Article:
As you viewed the beautiful Japanese maple, the path curved to the right, putting you past the fire pit room, past a giant bushy pant with pink flowers. In this wide open backyard space (by San Francisco “wide-open” standards that is, probably 12 feet wide), we put in a redwood deck to support a custom 2 person spa.
The model of spa we got, but with a redwood finish frame and a black interior:
My father built (at my request) a set of redwood stairs so we could climb into the hot tub easily, since I have bad knees. I hung hooks on the deck so we could hang our bathrobes there when we used the hot tub. On the deck, just next to the hot tub, I put a giant climbing pink jasmine with a trellis about 7 feet high in another half-wine barrel planter.
If you kept walking past the hot tub, to the back right corner of the yard, and turned right at our deck, we had another 3 feet of space to the fence. There, I put bamboo, the kind that grows quite tall and can get out of control easily, in more half-wine barrels. Those grew tall to provide some privacy from the neighbors.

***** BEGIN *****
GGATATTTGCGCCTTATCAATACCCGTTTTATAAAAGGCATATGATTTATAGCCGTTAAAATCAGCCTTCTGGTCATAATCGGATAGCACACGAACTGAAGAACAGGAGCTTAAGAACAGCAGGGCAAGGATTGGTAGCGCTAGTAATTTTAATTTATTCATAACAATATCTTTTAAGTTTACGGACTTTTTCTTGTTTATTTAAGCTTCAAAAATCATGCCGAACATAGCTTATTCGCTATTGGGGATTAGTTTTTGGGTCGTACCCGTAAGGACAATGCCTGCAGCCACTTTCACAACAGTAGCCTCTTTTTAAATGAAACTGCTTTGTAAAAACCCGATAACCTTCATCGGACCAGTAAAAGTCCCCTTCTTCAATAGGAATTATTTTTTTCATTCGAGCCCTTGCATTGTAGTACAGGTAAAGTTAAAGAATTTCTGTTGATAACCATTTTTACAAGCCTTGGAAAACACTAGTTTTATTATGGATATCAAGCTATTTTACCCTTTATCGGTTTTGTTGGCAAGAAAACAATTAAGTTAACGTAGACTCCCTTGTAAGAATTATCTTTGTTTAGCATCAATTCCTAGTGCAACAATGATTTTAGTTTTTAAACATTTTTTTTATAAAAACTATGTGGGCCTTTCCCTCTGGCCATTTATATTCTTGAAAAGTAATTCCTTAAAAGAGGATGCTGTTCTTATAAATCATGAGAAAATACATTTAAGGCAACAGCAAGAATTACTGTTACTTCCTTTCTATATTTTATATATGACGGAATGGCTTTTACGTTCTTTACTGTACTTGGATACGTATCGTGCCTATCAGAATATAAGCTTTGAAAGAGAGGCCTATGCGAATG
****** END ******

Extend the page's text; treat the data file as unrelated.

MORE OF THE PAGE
It was truly a peaceful oasis for me. Two kinds of bamboo, 3 kinds of jasmine, water, earth, air, fire, wood, metal. I was truly in a northern California, redwood, Asian, fragrant, zen place. It was me. My as-secret-as-it-gets-in-San-Francisco garden.
I would get up early on weekends, after it was finished. I would make espresso at home, take my canvases and paints outside, and paint on the back deck. I’d turn the water feature on, put on my favorite music, and feel inspired to create in that space. That was my favorite place in our whole condo, and I could just breathe and be there. It was my happy place.